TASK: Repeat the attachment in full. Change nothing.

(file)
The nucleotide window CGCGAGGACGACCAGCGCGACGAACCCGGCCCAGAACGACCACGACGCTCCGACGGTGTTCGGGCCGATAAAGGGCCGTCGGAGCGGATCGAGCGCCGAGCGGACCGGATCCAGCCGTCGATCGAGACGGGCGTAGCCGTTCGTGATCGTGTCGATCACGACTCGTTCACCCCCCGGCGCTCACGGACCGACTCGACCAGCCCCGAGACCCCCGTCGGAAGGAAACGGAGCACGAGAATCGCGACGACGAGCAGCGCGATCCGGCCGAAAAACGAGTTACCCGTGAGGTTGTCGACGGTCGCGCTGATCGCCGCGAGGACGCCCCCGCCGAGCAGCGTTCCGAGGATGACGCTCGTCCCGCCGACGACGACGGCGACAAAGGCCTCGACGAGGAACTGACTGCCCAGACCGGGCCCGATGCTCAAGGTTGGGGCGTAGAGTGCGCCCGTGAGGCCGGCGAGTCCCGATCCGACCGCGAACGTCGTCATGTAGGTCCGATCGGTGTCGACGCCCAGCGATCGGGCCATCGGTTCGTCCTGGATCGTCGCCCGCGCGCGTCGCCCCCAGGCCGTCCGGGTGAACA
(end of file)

The nucleotide window CGCGAGGACGACCAGCGCGACGAACCCGGCCCAGAACGACCACGACGCTCCGACGGTGTTCGGGCCGATAAAGGGCCGTCGGAGCGGATCGAGCGCCGAGCGGACCGGATCCAGCCGTCGATCGAGACGGGCGTAGCCGTTCGTGATCGTGTCGATCACGACTCGTTCACCCCCCGGCGCTCACGGACCGACTCGACCAGCCCCGAGACCCCCGTCGGAAGGAAACGGAGCACGAGAATCGCGACGACGAGCAGCGCGATCCGGCCGAAAAACGAGTTACCCGTGAGGTTGTCGACGGTCGCGCTGATCGCCGCGAGGACGCCCCCGCCGAGCAGCGTTCCGAGGATGACGCTCGTCCCGCCGACGACGACGGCGACAAAGGCCTCGACGAGGAACTGACTGCCCAGACCGGGCCCGATGCTCAAGGTTGGGGCGTAGAGTGCGCCCGTGAGGCCGGCGAGTCCCGATCCGACCGCGAACGTCGTCATGTAGGTCCGATCGGTGTCGACGCCCAGCGATCGGGCCATCGGTTCGTCCTGGATCGTCGCCCGCGCGCGTCGCCCCCAGGCCGTCCGGGTGAACA